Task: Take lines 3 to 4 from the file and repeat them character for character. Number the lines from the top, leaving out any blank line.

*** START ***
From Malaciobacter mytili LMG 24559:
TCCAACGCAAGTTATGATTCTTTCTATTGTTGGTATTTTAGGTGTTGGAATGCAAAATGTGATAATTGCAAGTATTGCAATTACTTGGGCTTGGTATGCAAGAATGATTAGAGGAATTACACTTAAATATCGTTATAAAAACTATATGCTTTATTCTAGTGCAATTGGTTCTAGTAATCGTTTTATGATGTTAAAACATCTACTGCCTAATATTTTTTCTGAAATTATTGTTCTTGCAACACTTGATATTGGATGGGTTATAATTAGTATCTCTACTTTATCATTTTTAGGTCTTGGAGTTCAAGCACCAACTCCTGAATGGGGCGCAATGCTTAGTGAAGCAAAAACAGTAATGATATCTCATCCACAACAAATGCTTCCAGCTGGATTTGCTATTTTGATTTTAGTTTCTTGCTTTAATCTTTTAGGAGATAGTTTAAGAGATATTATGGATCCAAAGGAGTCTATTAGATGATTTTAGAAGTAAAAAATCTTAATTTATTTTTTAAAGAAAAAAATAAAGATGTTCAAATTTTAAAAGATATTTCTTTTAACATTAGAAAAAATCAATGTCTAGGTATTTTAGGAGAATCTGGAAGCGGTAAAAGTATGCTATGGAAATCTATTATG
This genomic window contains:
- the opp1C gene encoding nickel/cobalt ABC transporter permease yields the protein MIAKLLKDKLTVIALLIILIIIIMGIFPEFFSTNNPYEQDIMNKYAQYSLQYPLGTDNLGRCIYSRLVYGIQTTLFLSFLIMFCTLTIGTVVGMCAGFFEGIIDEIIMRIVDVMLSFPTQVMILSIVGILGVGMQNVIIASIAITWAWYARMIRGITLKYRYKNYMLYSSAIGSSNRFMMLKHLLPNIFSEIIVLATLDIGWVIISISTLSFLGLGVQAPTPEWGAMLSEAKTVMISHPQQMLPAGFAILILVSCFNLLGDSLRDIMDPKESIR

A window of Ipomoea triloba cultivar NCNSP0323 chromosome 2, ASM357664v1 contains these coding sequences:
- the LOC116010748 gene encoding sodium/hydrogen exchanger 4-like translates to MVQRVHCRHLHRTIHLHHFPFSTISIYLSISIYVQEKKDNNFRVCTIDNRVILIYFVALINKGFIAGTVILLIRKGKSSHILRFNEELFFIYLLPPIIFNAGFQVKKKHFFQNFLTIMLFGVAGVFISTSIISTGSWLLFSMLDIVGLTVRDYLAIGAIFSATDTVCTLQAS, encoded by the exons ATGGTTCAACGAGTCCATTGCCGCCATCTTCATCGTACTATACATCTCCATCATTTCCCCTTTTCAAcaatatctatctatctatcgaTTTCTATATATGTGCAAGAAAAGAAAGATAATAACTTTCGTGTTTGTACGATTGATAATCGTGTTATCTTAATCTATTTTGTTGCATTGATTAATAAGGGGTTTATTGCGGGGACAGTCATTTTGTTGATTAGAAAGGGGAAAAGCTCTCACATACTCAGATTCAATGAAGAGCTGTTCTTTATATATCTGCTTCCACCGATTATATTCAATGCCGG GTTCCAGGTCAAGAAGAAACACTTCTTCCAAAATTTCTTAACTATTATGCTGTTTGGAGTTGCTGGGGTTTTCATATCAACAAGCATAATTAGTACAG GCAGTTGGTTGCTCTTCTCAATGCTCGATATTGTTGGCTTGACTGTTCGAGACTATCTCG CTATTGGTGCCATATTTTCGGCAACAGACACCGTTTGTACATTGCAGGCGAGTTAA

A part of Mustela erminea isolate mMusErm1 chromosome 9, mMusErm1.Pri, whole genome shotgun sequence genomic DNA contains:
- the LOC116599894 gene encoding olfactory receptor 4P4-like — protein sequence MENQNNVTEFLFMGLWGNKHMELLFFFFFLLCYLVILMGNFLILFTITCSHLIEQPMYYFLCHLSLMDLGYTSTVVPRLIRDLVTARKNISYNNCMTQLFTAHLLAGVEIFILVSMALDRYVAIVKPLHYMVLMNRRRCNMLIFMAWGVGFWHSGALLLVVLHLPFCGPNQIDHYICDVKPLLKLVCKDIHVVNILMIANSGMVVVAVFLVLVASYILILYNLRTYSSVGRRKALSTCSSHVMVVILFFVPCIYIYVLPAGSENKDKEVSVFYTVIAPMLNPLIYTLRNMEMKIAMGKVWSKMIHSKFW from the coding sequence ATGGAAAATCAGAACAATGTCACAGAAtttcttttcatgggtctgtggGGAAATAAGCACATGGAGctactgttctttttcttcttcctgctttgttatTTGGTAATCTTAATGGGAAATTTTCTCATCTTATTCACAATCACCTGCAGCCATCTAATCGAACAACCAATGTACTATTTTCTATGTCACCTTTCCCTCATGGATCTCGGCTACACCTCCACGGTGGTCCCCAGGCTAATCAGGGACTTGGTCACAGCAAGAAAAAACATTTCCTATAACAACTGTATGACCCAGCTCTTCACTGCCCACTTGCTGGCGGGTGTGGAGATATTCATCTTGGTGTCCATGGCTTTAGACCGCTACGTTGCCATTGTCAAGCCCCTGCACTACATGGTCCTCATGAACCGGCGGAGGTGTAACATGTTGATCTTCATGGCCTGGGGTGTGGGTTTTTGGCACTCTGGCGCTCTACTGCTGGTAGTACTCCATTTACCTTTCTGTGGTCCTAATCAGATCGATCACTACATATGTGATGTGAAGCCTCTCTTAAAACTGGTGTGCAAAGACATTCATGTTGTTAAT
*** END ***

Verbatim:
This genomic window contains:
- the opp1C gene encoding nickel/cobalt ABC transporter permease yields the protein MIAKLLKDKLTVIALLIILIIIIMGIFPEFFSTNNPYEQDIMNKYAQYSLQYPLGTDNLGRCIYSRLVYGIQTTLFLSFLIMFCTLTIGTVVGMCAGFFEGIIDEIIMRIVDVMLSFPTQVMILSIVGILGVGMQNVIIASIAITWAWYARMIRGITLKYRYKNYMLYSSAIGSSNRFMMLKHLLPNIFSEIIVLATLDIGWVIISISTLSFLGLGVQAPTPEWGAMLSEAKTVMISHPQQMLPAGFAILILVSCFNLLGDSLRDIMDPKESIR